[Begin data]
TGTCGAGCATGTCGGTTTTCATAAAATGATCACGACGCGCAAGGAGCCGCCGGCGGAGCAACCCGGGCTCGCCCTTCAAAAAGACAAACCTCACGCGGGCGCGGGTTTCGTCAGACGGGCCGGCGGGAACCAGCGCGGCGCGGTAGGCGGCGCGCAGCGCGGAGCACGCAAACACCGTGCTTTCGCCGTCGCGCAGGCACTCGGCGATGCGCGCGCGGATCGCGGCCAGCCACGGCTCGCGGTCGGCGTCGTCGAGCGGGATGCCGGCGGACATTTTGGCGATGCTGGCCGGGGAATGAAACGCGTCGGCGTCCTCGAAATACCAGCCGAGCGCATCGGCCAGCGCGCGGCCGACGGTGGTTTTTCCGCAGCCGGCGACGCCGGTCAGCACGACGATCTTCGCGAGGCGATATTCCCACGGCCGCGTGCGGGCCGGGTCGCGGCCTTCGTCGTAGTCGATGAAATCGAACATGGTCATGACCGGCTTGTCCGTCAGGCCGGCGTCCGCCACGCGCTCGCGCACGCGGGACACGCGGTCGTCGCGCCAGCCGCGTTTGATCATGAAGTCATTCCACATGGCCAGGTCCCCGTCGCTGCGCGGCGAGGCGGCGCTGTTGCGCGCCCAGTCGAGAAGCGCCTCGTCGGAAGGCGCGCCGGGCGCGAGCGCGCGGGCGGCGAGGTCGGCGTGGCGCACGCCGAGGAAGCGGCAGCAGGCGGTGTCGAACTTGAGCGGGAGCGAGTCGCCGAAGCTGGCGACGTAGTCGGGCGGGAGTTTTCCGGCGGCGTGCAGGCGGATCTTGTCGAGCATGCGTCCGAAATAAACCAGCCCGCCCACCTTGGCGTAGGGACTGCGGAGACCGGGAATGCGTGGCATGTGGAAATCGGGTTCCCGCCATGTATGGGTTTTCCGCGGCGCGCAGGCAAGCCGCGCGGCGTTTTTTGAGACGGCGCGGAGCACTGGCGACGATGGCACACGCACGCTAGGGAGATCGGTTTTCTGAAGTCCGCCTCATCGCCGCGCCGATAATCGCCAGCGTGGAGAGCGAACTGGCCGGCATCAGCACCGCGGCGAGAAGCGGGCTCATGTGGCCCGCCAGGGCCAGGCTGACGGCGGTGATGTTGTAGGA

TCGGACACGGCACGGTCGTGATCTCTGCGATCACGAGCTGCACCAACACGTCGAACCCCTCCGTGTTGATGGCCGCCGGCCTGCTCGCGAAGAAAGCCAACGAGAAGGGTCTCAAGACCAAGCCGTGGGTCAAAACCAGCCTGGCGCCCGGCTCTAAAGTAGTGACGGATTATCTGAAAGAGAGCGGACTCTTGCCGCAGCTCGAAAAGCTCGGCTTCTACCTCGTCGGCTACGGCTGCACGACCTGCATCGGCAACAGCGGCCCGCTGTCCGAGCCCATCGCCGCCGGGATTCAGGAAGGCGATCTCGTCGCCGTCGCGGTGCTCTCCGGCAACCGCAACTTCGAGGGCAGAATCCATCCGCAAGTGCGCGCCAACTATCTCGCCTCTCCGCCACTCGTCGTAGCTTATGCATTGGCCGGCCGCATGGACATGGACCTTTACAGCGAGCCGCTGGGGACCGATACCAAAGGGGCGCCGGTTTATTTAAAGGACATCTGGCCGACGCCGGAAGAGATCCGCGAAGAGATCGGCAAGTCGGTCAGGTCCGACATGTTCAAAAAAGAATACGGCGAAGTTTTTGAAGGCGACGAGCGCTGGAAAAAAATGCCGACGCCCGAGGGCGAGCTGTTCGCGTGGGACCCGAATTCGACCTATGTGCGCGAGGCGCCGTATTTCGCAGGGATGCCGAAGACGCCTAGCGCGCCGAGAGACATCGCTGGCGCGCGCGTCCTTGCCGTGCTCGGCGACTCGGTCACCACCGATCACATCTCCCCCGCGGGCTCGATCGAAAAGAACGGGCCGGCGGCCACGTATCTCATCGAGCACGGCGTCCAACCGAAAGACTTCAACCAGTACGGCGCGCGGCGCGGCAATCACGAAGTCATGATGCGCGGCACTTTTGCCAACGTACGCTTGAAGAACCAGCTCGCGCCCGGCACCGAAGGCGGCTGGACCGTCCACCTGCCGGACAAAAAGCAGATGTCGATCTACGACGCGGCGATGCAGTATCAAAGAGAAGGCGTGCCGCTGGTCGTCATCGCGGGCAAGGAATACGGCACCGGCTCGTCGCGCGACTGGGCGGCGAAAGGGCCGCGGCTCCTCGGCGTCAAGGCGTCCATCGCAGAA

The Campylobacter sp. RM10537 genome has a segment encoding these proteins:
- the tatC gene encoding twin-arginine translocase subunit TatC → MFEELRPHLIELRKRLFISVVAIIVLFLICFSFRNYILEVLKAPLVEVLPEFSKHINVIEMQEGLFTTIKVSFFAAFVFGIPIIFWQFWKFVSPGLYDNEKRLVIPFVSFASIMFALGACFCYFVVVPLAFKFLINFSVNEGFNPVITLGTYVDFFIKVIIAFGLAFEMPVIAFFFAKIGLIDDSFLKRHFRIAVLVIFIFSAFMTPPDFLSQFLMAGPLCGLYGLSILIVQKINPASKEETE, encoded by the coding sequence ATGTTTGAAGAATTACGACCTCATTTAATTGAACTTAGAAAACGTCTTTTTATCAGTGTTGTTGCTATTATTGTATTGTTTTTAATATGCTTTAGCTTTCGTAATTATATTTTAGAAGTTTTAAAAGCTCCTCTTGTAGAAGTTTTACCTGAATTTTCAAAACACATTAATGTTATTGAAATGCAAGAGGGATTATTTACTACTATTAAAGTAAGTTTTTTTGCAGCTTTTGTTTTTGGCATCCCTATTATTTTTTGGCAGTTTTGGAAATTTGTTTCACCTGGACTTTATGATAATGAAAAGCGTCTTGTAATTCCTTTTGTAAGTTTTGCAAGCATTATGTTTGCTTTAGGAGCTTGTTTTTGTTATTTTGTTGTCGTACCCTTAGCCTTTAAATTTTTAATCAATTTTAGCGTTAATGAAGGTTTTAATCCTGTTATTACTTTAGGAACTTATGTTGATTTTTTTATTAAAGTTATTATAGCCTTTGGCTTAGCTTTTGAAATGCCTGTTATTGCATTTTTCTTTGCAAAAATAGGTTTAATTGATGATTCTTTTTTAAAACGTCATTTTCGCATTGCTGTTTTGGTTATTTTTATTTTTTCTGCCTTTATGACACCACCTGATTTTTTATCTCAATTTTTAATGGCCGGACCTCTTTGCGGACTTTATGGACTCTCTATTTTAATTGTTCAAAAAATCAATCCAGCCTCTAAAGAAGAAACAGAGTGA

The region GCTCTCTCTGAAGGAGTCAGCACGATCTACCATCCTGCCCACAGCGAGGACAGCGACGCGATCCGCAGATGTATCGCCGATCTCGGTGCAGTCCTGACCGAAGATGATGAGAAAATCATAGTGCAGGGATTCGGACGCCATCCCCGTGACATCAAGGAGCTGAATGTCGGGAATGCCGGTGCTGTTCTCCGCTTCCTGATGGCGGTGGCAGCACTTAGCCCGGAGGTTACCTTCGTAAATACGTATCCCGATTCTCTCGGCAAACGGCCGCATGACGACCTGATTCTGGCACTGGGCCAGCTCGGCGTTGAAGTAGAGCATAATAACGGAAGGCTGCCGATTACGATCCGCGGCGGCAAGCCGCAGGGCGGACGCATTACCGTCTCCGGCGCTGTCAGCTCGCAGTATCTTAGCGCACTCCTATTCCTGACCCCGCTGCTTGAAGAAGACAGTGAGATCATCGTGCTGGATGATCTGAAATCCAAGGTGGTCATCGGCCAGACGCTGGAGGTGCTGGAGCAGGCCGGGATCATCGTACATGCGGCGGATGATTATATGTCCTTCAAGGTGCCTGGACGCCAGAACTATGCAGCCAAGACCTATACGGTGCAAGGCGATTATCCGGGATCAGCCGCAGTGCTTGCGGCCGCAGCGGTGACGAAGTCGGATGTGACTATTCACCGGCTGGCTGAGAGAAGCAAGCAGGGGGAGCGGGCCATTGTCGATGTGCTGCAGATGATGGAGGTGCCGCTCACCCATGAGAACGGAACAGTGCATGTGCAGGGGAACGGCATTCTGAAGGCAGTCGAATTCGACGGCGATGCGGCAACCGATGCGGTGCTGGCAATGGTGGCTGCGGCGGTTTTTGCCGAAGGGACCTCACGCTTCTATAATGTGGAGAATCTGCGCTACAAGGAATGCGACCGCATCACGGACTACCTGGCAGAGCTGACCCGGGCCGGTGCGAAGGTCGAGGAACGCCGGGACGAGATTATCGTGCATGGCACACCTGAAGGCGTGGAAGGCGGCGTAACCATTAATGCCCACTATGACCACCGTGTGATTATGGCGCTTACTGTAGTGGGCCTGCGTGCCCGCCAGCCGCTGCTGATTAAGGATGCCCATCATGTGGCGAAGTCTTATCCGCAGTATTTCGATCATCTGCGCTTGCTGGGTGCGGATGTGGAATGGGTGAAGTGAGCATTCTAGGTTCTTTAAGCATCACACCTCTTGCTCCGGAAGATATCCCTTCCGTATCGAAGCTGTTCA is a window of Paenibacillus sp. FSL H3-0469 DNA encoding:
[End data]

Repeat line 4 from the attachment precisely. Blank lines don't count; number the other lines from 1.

- the tatC gene encoding twin-arginine translocase subunit TatC → MFEELRPHLIELRKRLFISVVAIIVLFLICFSFRNYILEVLKAPLVEVLPEFSKHINVIEMQEGLFTTIKVSFFAAFVFGIPIIFWQFWKFVSPGLYDNEKRLVIPFVSFASIMFALGACFCYFVVVPLAFKFLINFSVNEGFNPVITLGTYVDFFIKVIIAFGLAFEMPVIAFFFAKIGLIDDSFLKRHFRIAVLVIFIFSAFMTPPDFLSQFLMAGPLCGLYGLSILIVQKINPASKEETE, encoded by the coding sequence ATGTTTGAAGAATTACGACCTCATTTAATTGAACTTAGAAAACGTCTTTTTATCAGTGTTGTTGCTATTATTGTATTGTTTTTAATATGCTTTAGCTTTCGTAATTATATTTTAGAAGTTTTAAAAGCTCCTCTTGTAGAAGTTTTACCTGAATTTTCAAAACACATTAATGTTATTGAAATGCAAGAGGGATTATTTACTACTATTAAAGTAAGTTTTTTTGCAGCTTTTGTTTTTGGCATCCCTATTATTTTTTGGCAGTTTTGGAAATTTGTTTCACCTGGACTTTATGATAATGAAAAGCGTCTTGTAATTCCTTTTGTAAGTTTTGCAAGCATTATGTTTGCTTTAGGAGCTTGTTTTTGTTATTTTGTTGTCGTACCCTTAGCCTTTAAATTTTTAATCAATTTTAGCGTTAATGAAGGTTTTAATCCTGTTATTACTTTAGGAACTTATGTTGATTTTTTTATTAAAGTTATTATAGCCTTTGGCTTAGCTTTTGAAATGCCTGTTATTGCATTTTTCTTTGCAAAAATAGGTTTAATTGATGATTCTTTTTTAAAACGTCATTTTCGCATTGCTGTTTTGGTTATTTTTATTTTTTCTGCCTTTATGACACCACCTGATTTTTTATCTCAATTTTTAATGGCCGGACCTCTTTGCGGACTTTATGGACTCTCTATTTTAATTGTTCAAAAAATCAATCCAGCCTCTAAAGAAGAAACAGAGTGA